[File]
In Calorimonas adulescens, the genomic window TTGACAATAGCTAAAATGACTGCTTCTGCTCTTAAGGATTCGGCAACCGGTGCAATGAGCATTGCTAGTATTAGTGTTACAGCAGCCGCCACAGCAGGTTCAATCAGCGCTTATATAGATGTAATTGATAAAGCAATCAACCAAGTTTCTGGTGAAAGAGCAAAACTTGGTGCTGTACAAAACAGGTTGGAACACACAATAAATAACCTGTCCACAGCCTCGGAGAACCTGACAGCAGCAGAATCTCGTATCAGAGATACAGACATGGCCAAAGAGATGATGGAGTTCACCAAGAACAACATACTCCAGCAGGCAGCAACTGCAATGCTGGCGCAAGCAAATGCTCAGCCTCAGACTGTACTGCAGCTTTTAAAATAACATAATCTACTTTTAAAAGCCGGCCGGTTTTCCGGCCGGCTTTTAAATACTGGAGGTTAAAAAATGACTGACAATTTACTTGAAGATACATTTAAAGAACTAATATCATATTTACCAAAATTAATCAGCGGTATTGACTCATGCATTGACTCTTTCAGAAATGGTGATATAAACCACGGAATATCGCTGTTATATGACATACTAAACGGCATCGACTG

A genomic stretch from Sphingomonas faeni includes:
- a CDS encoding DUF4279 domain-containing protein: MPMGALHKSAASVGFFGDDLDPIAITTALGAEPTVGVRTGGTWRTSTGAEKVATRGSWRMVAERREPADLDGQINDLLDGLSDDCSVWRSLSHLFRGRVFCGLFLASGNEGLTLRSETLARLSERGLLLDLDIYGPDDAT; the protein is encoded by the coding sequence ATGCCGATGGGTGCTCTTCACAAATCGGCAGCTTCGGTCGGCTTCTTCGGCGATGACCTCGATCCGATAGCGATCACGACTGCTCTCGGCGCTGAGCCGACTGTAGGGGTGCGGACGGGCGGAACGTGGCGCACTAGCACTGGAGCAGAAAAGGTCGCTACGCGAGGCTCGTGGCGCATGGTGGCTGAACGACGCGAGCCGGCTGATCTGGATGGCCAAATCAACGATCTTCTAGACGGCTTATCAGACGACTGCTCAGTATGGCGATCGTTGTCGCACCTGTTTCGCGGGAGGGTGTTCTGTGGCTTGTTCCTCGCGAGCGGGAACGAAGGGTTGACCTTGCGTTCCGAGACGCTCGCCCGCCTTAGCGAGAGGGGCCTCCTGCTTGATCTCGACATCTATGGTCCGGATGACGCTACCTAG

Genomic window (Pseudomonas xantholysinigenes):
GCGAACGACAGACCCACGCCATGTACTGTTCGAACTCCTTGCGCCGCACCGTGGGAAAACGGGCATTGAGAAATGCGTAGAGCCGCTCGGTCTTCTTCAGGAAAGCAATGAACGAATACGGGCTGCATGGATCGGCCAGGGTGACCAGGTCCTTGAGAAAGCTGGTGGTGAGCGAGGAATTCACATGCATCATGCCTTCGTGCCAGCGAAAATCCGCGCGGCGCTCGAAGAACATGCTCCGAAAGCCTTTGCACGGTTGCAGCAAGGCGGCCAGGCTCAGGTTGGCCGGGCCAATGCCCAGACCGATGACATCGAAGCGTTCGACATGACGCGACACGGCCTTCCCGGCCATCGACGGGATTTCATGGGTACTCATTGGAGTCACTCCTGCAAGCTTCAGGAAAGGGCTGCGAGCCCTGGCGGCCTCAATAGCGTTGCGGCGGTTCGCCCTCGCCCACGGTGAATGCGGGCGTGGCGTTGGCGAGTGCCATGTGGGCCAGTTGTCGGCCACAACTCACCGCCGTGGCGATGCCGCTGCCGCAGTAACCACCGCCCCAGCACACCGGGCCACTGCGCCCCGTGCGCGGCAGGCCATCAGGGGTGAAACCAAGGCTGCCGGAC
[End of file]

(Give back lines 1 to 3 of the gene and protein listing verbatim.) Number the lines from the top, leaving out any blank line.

In Calorimonas adulescens, the genomic window TTGACAATAGCTAAAATGACTGCTTCTGCTCTTAAGGATTCGGCAACCGGTGCAATGAGCATTGCTAGTATTAGTGTTACAGCAGCCGCCACAGCAGGTTCAATCAGCGCTTATATAGATGTAATTGATAAAGCAATCAACCAAGTTTCTGGTGAAAGAGCAAAACTTGGTGCTGTACAAAACAGGTTGGAACACACAATAAATAACCTGTCCACAGCCTCGGAGAACCTGACAGCAGCAGAATCTCGTATCAGAGATACAGACATGGCCAAAGAGATGATGGAGTTCACCAAGAACAACATACTCCAGCAGGCAGCAACTGCAATGCTGGCGCAAGCAAATGCTCAGCCTCAGACTGTACTGCAGCTTTTAAAATAACATAATCTACTTTTAAAAGCCGGCCGGTTTTCCGGCCGGCTTTTAAATACTGGAGGTTAAAAAATGACTGACAATTTACTTGAAGATACATTTAAAGAACTAATATCATATTTACCAAAATTAATCAGCGGTATTGACTCATGCATTGACTCTTTCAGAAATGGTGATATAAACCACGGAATATCGCTGTTATATGACATACTAAACGGCATCGACTG

A genomic stretch from Sphingomonas faeni includes:
- a CDS encoding DUF4279 domain-containing protein: MPMGALHKSAASVGFFGDDLDPIAITTALGAEPTVGVRTGGTWRTSTGAEKVATRGSWRMVAERREPADLDGQINDLLDGLSDDCSVWRSLSHLFRGRVFCGLFLASGNEGLTLRSETLARLSERGLLLDLDIYGPDDAT; the protein is encoded by the coding sequence ATGCCGATGGGTGCTCTTCACAAATCGGCAGCTTCGGTCGGCTTCTTCGGCGATGACCTCGATCCGATAGCGATCACGACTGCTCTCGGCGCTGAGCCGACTGTAGGGGTGCGGACGGGCGGAACGTGGCGCACTAGCACTGGAGCAGAAAAGGTCGCTACGCGAGGCTCGTGGCGCATGGTGGCTGAACGACGCGAGCCGGCTGATCTGGATGGCCAAATCAACGATCTTCTAGACGGCTTATCAGACGACTGCTCAGTATGGCGATCGTTGTCGCACCTGTTTCGCGGGAGGGTGTTCTGTGGCTTGTTCCTCGCGAGCGGGAACGAAGGGTTGACCTTGCGTTCCGAGACGCTCGCCCGCCTTAGCGAGAGGGGCCTCCTGCTTGATCTCGACATCTATGGTCCGGATGACGCTACCTAG